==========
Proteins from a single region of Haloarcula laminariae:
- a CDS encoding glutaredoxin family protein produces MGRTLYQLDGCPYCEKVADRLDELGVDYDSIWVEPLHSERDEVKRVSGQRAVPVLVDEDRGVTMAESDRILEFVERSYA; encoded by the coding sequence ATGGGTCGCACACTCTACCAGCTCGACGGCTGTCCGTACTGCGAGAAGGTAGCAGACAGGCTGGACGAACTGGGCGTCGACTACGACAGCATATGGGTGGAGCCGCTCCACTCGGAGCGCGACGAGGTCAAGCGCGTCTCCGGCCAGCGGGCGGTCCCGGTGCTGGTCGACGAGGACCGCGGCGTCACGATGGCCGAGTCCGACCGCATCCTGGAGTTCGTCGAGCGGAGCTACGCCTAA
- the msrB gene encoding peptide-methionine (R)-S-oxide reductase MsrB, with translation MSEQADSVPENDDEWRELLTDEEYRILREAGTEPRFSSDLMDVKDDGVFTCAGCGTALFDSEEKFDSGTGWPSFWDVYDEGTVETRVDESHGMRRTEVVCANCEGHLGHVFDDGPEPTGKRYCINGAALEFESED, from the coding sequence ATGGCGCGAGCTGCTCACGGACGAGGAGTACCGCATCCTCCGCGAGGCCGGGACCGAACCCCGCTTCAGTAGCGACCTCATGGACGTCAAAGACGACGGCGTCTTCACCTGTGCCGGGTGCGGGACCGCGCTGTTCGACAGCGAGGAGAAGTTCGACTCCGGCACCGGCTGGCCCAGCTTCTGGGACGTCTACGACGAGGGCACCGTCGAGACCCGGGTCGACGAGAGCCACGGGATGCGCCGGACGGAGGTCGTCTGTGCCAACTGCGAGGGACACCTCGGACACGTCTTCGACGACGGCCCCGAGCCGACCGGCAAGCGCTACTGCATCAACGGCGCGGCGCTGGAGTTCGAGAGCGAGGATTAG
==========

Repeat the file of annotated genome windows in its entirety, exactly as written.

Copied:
Proteins from a single region of Haloarcula laminariae:
- a CDS encoding glutaredoxin family protein produces MGRTLYQLDGCPYCEKVADRLDELGVDYDSIWVEPLHSERDEVKRVSGQRAVPVLVDEDRGVTMAESDRILEFVERSYA; encoded by the coding sequence ATGGGTCGCACACTCTACCAGCTCGACGGCTGTCCGTACTGCGAGAAGGTAGCAGACAGGCTGGACGAACTGGGCGTCGACTACGACAGCATATGGGTGGAGCCGCTCCACTCGGAGCGCGACGAGGTCAAGCGCGTCTCCGGCCAGCGGGCGGTCCCGGTGCTGGTCGACGAGGACCGCGGCGTCACGATGGCCGAGTCCGACCGCATCCTGGAGTTCGTCGAGCGGAGCTACGCCTAA
- the msrB gene encoding peptide-methionine (R)-S-oxide reductase MsrB, with translation MSEQADSVPENDDEWRELLTDEEYRILREAGTEPRFSSDLMDVKDDGVFTCAGCGTALFDSEEKFDSGTGWPSFWDVYDEGTVETRVDESHGMRRTEVVCANCEGHLGHVFDDGPEPTGKRYCINGAALEFESED, from the coding sequence ATGGCGCGAGCTGCTCACGGACGAGGAGTACCGCATCCTCCGCGAGGCCGGGACCGAACCCCGCTTCAGTAGCGACCTCATGGACGTCAAAGACGACGGCGTCTTCACCTGTGCCGGGTGCGGGACCGCGCTGTTCGACAGCGAGGAGAAGTTCGACTCCGGCACCGGCTGGCCCAGCTTCTGGGACGTCTACGACGAGGGCACCGTCGAGACCCGGGTCGACGAGAGCCACGGGATGCGCCGGACGGAGGTCGTCTGTGCCAACTGCGAGGGACACCTCGGACACGTCTTCGACGACGGCCCCGAGCCGACCGGCAAGCGCTACTGCATCAACGGCGCGGCGCTGGAGTTCGAGAGCGAGGATTAG